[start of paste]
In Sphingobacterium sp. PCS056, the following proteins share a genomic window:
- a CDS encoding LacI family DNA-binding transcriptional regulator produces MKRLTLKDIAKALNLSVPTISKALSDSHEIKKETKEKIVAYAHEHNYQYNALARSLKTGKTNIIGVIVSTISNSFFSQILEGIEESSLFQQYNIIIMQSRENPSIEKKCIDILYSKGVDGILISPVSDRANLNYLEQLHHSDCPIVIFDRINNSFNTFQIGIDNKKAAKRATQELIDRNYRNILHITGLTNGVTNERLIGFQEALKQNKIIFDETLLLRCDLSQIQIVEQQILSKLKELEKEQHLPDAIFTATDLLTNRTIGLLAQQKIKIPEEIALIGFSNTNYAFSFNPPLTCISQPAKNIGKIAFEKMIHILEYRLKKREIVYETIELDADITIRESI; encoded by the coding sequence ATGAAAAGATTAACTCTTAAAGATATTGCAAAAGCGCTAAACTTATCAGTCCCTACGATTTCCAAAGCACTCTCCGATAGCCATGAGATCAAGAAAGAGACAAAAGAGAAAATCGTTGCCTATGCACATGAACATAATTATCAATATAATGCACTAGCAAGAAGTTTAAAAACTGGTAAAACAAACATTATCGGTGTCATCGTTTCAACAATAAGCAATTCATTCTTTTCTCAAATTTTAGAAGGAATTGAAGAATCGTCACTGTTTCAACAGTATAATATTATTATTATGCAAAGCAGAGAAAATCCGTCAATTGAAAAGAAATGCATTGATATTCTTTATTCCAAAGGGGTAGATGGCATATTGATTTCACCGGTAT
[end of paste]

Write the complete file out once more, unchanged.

In Sphingobacterium sp. PCS056, the following proteins share a genomic window:
- a CDS encoding LacI family DNA-binding transcriptional regulator produces MKRLTLKDIAKALNLSVPTISKALSDSHEIKKETKEKIVAYAHEHNYQYNALARSLKTGKTNIIGVIVSTISNSFFSQILEGIEESSLFQQYNIIIMQSRENPSIEKKCIDILYSKGVDGILISPVSDRANLNYLEQLHHSDCPIVIFDRINNSFNTFQIGIDNKKAAKRATQELIDRNYRNILHITGLTNGVTNERLIGFQEALKQNKIIFDETLLLRCDLSQIQIVEQQILSKLKELEKEQHLPDAIFTATDLLTNRTIGLLAQQKIKIPEEIALIGFSNTNYAFSFNPPLTCISQPAKNIGKIAFEKMIHILEYRLKKREIVYETIELDADITIRESI; encoded by the coding sequence ATGAAAAGATTAACTCTTAAAGATATTGCAAAAGCGCTAAACTTATCAGTCCCTACGATTTCCAAAGCACTCTCCGATAGCCATGAGATCAAGAAAGAGACAAAAGAGAAAATCGTTGCCTATGCACATGAACATAATTATCAATATAATGCACTAGCAAGAAGTTTAAAAACTGGTAAAACAAACATTATCGGTGTCATCGTTTCAACAATAAGCAATTCATTCTTTTCTCAAATTTTAGAAGGAATTGAAGAATCGTCACTGTTTCAACAGTATAATATTATTATTATGCAAAGCAGAGAAAATCCGTCAATTGAAAAGAAATGCATTGATATTCTTTATTCCAAAGGGGTAGATGGCATATTGATTTCACCGGTAT